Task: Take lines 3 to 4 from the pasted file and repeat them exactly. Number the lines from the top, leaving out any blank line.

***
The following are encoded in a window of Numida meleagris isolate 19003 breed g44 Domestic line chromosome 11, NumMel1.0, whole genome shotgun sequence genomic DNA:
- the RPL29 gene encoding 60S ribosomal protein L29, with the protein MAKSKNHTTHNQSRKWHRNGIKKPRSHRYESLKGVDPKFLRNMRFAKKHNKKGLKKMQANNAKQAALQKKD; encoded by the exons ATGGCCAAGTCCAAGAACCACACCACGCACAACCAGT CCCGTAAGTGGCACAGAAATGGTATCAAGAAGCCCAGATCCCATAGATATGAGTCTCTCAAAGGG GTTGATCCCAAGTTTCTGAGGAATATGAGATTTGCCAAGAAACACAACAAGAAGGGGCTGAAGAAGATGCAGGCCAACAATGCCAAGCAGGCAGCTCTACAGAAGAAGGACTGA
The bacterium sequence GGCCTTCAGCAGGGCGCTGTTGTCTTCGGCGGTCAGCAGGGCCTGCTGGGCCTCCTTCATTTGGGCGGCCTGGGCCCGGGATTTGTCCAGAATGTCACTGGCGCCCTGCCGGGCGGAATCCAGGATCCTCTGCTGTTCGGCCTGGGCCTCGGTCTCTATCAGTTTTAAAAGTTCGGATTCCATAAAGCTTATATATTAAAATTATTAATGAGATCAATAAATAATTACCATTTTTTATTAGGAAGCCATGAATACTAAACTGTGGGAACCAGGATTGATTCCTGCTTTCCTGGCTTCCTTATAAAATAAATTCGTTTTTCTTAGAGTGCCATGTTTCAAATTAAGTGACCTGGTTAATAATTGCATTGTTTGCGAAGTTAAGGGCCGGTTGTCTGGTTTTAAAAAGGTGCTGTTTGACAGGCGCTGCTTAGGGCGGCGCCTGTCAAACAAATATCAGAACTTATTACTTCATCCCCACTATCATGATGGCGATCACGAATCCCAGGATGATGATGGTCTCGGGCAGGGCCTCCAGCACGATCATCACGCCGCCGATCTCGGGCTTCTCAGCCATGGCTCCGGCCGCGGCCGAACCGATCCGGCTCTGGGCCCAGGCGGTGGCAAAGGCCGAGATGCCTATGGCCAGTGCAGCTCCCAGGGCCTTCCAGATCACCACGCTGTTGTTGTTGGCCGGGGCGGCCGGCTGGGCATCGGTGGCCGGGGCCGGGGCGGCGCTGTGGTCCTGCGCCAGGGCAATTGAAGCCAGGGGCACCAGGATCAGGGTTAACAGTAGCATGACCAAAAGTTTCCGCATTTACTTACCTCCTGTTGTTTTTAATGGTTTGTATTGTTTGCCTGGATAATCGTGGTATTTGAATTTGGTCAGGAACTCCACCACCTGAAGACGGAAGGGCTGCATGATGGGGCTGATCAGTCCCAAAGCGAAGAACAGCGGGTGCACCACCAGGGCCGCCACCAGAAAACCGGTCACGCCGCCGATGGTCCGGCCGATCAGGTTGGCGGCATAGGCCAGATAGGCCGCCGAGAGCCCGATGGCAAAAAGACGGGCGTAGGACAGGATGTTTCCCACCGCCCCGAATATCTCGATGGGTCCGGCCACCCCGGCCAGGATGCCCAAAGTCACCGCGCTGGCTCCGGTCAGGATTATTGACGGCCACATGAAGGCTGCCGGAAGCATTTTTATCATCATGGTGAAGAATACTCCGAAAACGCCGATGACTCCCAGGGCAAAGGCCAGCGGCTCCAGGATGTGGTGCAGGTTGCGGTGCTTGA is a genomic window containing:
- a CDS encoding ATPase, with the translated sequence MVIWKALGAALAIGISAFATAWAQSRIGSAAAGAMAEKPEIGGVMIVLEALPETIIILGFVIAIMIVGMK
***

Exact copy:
The bacterium sequence GGCCTTCAGCAGGGCGCTGTTGTCTTCGGCGGTCAGCAGGGCCTGCTGGGCCTCCTTCATTTGGGCGGCCTGGGCCCGGGATTTGTCCAGAATGTCACTGGCGCCCTGCCGGGCGGAATCCAGGATCCTCTGCTGTTCGGCCTGGGCCTCGGTCTCTATCAGTTTTAAAAGTTCGGATTCCATAAAGCTTATATATTAAAATTATTAATGAGATCAATAAATAATTACCATTTTTTATTAGGAAGCCATGAATACTAAACTGTGGGAACCAGGATTGATTCCTGCTTTCCTGGCTTCCTTATAAAATAAATTCGTTTTTCTTAGAGTGCCATGTTTCAAATTAAGTGACCTGGTTAATAATTGCATTGTTTGCGAAGTTAAGGGCCGGTTGTCTGGTTTTAAAAAGGTGCTGTTTGACAGGCGCTGCTTAGGGCGGCGCCTGTCAAACAAATATCAGAACTTATTACTTCATCCCCACTATCATGATGGCGATCACGAATCCCAGGATGATGATGGTCTCGGGCAGGGCCTCCAGCACGATCATCACGCCGCCGATCTCGGGCTTCTCAGCCATGGCTCCGGCCGCGGCCGAACCGATCCGGCTCTGGGCCCAGGCGGTGGCAAAGGCCGAGATGCCTATGGCCAGTGCAGCTCCCAGGGCCTTCCAGATCACCACGCTGTTGTTGTTGGCCGGGGCGGCCGGCTGGGCATCGGTGGCCGGGGCCGGGGCGGCGCTGTGGTCCTGCGCCAGGGCAATTGAAGCCAGGGGCACCAGGATCAGGGTTAACAGTAGCATGACCAAAAGTTTCCGCATTTACTTACCTCCTGTTGTTTTTAATGGTTTGTATTGTTTGCCTGGATAATCGTGGTATTTGAATTTGGTCAGGAACTCCACCACCTGAAGACGGAAGGGCTGCATGATGGGGCTGATCAGTCCCAAAGCGAAGAACAGCGGGTGCACCACCAGGGCCGCCACCAGAAAACCGGTCACGCCGCCGATGGTCCGGCCGATCAGGTTGGCGGCATAGGCCAGATAGGCCGCCGAGAGCCCGATGGCAAAAAGACGGGCGTAGGACAGGATGTTTCCCACCGCCCCGAATATCTCGATGGGTCCGGCCACCCCGGCCAGGATGCCCAAAGTCACCGCGCTGGCTCCGGTCAGGATTATTGACGGCCACATGAAGGCTGCCGGAAGCATTTTTATCATCATGGTGAAGAATACTCCGAAAACGCCGATGACTCCCAGGGCAAAGGCCAGCGGCTCCAGGATGTGGTGCAGGTTGCGGTGCTTGA is a genomic window containing:
- a CDS encoding ATPase, with the translated sequence MVIWKALGAALAIGISAFATAWAQSRIGSAAAGAMAEKPEIGGVMIVLEALPETIIILGFVIAIMIVGMK